I blogged on Monday about the government Statement of Intent regarding the forthcoming Data Protection Bill. What I missed at the time was an accompanying release on the Department for Digital, Culture, Media and Sport (DCMS) website. Having now seen it, I realise why so many media outlets have been making a profoundly misleading statement about consent under the new data protection law: they have lifted it directly from DCMS. The statement is
The Data Protection Bill will require ‘explicit’ consent to be necessary for processing sensitive personal data
It should only take a second to realise how wrong this is: sensitive personal data will include information about, among other things, health, and criminal convictions. Is the government proposing, say, that, before passing on information about a critically injured patient to an A&E department, a paramedic will have to get the unconscious patient’s explicit consent? Is it proposing that before passing on information about a convicted sex offender to a local authority social care department the Disclosure and Barring Service will have to get the offender’s explicit consent?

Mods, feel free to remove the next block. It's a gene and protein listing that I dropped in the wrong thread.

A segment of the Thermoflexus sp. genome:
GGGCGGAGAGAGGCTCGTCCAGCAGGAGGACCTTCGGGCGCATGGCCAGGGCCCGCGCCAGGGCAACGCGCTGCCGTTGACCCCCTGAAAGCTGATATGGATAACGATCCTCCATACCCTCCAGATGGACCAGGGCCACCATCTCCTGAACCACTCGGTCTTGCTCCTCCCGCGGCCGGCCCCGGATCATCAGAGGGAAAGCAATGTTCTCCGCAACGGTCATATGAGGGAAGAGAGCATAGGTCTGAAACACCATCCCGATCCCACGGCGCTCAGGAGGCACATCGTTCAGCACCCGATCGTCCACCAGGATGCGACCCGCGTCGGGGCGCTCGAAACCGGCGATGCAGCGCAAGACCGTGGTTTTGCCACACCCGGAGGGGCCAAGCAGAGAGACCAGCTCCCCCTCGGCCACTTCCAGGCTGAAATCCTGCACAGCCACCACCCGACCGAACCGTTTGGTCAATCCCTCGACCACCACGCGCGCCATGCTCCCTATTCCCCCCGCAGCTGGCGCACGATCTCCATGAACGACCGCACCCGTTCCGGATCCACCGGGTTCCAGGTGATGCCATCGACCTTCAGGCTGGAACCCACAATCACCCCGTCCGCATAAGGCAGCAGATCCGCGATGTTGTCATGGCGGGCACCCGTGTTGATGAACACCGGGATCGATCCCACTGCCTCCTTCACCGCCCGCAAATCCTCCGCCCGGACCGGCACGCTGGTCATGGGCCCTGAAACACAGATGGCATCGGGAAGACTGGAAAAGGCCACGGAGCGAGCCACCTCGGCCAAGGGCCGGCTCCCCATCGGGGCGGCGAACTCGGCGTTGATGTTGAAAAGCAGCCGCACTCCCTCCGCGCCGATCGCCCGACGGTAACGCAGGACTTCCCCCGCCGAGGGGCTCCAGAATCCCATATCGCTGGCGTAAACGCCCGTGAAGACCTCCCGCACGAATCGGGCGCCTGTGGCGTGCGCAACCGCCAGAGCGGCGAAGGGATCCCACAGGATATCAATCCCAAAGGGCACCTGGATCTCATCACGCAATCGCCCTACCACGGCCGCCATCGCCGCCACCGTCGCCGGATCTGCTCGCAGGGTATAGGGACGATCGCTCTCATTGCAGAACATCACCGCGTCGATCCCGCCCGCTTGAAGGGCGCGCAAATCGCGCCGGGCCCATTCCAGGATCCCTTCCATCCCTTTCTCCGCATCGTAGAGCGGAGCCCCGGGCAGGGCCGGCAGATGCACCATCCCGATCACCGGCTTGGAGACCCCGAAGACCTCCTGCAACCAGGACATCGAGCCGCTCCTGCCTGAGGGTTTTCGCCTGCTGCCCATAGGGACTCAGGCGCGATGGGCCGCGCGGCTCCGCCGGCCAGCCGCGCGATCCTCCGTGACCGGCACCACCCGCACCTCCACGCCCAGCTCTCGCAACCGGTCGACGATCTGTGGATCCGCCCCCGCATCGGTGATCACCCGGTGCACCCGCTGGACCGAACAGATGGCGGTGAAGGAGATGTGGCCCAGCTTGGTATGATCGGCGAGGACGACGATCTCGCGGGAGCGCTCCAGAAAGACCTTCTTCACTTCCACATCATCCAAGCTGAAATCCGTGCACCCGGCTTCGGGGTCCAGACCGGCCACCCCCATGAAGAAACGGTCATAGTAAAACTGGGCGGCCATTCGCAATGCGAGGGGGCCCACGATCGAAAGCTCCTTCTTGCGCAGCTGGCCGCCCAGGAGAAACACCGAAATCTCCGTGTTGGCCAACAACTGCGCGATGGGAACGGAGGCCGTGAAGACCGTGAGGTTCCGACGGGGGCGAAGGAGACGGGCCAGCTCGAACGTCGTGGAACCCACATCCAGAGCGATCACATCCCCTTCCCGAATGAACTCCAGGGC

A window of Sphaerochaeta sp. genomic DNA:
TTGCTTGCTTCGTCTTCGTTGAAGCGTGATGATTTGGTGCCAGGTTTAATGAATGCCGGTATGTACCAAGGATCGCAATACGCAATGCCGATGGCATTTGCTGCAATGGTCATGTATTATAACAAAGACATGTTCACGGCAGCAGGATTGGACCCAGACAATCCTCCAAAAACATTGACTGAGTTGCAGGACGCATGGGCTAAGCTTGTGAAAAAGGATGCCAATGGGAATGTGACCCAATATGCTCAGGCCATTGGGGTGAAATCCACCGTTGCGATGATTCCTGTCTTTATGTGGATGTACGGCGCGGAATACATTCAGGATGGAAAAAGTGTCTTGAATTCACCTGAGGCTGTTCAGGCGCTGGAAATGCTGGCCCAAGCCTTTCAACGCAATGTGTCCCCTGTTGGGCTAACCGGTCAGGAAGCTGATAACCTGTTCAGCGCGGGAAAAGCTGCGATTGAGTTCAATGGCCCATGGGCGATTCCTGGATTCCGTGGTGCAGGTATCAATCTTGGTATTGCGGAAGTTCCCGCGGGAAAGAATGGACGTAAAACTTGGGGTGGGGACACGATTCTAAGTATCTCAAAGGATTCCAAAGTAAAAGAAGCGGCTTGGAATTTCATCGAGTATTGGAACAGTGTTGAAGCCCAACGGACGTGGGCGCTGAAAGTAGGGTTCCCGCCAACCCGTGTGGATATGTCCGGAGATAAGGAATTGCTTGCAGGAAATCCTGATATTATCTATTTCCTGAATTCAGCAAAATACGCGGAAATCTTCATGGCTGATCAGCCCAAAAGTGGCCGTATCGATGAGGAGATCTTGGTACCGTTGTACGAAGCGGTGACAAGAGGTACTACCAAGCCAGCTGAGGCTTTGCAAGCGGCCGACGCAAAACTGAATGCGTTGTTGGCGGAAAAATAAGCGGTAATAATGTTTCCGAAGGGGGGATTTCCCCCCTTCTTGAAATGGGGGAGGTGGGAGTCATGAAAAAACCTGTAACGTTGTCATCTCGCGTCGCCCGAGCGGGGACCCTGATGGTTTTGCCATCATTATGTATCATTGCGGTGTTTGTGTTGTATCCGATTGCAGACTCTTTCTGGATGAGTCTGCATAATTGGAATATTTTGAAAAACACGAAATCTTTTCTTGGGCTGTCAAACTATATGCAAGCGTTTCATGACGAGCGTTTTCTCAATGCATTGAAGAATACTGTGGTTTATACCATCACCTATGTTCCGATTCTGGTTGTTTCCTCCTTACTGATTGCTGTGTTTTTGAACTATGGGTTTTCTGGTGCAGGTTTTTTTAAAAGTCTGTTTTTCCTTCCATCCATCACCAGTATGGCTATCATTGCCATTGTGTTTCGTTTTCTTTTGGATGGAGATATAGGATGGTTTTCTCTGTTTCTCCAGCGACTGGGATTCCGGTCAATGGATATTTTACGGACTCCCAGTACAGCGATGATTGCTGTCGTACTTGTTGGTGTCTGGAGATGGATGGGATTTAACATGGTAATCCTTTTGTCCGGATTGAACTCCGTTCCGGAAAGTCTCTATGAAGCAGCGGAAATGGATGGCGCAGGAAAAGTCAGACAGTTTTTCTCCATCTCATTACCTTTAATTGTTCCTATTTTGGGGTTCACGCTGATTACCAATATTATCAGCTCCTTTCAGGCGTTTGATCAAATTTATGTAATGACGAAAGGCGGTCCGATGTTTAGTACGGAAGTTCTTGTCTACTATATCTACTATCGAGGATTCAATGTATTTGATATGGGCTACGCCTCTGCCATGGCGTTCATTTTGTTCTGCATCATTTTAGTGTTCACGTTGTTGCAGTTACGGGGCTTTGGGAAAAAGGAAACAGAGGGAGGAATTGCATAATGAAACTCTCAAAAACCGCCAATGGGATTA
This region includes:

Of course not – it’s absolute nonsense to think so, and the parliamentary drafters of the forthcoming Bill would not dream of writing the law in such a way, not least because it would contravene our obligations under the General Data Protection Regulation (GDPR) around which much of the Bill will be based. GDPR effectively mirrors the existing European Data Protection Directive (given effect in our existing Data Protection Act 1998). Under these laws, there are multiple circumstances under which personal data, and higher-category sensitive personal data can be processed. Consent is one of those. But there are, in Article 9(2) of GDPR, nine other conditions which permit the processing of special category data (the GDPR term used to replicate what is called “sensitive personal data” under existing domestic data protection law), and GDPR affords member states the power to legislate for further conditions.
What the DCMS release should say is that when consent is legitimately relied upon to process sensitive personal data the consent must be explicit. I know that sentence has got more words on it than the DCMS original, but that’s because sometimes a statement needs more words in order to be correct, and make sense, rather than mislead on a very important point regarding people’s fundamental rights.
I tweeted Matt Hancock, the minister, about the error, but with no answer as yet. I’ve also invited DCMS to correct it. The horse has already bolted though, as a Google news search for the offending phrase will show. The Information Commissioner’s Office has begun a series of pieces addressing GDPR myths, and I hope this is one they’ll talk about, but DCMS themselves should still issue a corrective, and soon.
The views in this post (and indeed all posts on this blog) are my personal ones, and do not represent the views of any organisation I am involved with.